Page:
Featured Poem: “National Anthem” by Christopher Kempf


If, then, a country could be saved, may we

all be its pulse & schematics.  May our flags

kneel for us.  May nothing reign.  May one day

mean Tuesday, & may our planes on alert                                            

over Khost & Riyadh whisper love songs

to the canyons beneath them.  May weddings

go on for months.  May guns gather bullets

back into themselves like fishing line.  If

a country could be saved, could wave lagoons

too be a part of it?  Could slot machines?

Could a country be lifted like a god? 

If Modesto comes back, could Saturday night

we drive T-Birds to the Wolfman?  May

dawn’s early light lacquer our faces.  May

Huck & Jim—  May group text—  Let every

coal seam spit back its dead.  Let the many

of us be one, the one be numerous      

& mongrel.  Imagine spangled—  & may

each of our stadiums smolder.  May marching

bands dazzle & thrall us, their drums like war

no one will remark, their winds & brasses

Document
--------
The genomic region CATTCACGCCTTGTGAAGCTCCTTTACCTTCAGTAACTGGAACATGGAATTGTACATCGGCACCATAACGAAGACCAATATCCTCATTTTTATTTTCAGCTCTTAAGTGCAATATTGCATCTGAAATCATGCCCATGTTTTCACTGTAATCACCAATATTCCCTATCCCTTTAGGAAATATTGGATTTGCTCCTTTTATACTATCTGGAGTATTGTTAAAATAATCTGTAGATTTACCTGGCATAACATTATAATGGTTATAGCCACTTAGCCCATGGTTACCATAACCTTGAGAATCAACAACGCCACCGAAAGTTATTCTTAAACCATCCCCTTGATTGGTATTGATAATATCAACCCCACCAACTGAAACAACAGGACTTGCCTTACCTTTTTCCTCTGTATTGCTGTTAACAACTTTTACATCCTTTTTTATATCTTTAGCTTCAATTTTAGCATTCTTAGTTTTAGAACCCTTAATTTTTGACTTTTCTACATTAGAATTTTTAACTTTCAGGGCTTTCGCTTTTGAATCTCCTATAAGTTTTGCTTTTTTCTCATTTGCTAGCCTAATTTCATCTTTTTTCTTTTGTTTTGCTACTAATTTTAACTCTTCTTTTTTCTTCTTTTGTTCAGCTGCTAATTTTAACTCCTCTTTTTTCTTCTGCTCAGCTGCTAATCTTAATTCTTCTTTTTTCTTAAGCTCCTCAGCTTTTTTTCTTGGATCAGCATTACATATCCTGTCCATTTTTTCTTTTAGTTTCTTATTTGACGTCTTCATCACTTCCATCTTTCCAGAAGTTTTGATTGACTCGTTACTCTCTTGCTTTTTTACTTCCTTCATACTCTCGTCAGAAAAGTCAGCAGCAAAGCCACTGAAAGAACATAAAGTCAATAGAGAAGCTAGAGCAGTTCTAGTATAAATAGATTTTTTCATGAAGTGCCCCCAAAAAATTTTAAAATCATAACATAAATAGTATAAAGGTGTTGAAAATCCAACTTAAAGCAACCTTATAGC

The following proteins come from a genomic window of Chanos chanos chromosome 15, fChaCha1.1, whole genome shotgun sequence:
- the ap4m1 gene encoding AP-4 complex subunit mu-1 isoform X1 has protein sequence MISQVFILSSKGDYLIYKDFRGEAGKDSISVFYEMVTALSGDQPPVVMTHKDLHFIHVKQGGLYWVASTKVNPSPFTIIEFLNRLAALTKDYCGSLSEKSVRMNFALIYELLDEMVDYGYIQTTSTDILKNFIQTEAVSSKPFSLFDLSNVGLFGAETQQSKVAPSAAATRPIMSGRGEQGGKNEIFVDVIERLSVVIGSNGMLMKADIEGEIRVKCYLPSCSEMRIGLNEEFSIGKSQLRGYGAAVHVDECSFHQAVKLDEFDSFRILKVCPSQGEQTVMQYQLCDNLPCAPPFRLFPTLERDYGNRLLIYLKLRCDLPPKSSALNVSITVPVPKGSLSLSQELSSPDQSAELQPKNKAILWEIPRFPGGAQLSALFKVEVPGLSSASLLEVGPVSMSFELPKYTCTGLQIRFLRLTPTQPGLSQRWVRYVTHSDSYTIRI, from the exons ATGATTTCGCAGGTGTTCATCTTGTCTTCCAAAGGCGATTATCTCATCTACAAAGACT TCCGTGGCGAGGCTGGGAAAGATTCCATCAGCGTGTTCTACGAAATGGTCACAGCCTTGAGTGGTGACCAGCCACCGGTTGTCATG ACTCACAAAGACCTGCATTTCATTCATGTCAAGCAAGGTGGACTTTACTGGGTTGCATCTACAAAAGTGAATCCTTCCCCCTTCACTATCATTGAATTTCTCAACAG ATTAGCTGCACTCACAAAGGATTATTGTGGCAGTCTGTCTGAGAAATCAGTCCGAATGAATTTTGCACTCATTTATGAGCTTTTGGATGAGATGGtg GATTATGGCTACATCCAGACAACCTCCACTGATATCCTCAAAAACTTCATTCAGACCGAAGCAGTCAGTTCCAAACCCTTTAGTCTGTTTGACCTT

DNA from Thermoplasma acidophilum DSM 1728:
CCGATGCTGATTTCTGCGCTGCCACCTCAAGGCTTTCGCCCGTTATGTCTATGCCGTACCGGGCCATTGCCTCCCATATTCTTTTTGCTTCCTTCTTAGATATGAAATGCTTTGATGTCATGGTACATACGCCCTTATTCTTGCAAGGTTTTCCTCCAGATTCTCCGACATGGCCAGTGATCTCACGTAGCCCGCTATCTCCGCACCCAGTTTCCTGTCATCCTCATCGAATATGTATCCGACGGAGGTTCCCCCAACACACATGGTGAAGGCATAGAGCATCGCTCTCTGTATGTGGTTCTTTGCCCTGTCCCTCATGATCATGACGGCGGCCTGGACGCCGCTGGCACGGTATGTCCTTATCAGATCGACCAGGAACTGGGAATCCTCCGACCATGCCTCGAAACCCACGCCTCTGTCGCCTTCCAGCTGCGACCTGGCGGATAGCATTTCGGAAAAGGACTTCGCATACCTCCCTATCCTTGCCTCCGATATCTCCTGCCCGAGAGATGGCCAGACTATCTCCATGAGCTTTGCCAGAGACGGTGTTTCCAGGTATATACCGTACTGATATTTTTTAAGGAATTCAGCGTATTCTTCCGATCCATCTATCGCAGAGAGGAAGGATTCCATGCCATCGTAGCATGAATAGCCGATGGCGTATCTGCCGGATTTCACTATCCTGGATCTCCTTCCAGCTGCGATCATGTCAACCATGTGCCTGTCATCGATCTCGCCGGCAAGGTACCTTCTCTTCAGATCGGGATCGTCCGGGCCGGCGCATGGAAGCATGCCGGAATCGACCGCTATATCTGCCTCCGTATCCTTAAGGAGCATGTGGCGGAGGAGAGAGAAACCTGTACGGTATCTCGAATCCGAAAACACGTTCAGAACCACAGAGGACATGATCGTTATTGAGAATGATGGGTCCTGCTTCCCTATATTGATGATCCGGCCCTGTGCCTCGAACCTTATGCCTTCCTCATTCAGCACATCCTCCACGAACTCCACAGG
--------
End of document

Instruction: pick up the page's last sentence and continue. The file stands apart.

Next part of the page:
forming the tightest of scripts.  The seamstress,

we know—age 13—who dyed the cotton 

& cut the starlight in the flag Francis Scott                  

hailed was a servant girl, Grace Wisher.  May  

we, in the poem of our country, be such

exquisite stitchwork.  May synecdoche

mean “fruited plain.”  “Beautiful river.”  In

that country, nuke silos swallow missiles

down like hot dogs.  In that country, cop cars

flip Snapples to day laborers.  May stars 

blaze.  May landfills flower & hum.  May one

by one we gather, then, in the swollen fields

of our republic, above us the rockets’

red glare growing faint, some praise-song 

swept upon us utterly, like a wind.  May we

we will say—which will, one day, become us.

Christopher Kempf is the author of What Though the Field Be Lost (LSU Press, Spring 2021) and Late in the Empire of Men (Four Way, 2017).  Recipient of a Pushcart Prize, National Endowment for the Arts Fellowship, and Wallace Stegner Fellowship from Stanford University, he holds a Ph.D. in English Literature from the University of Chicago.  Kempf teaches in the MFA program at the University of Illinois.

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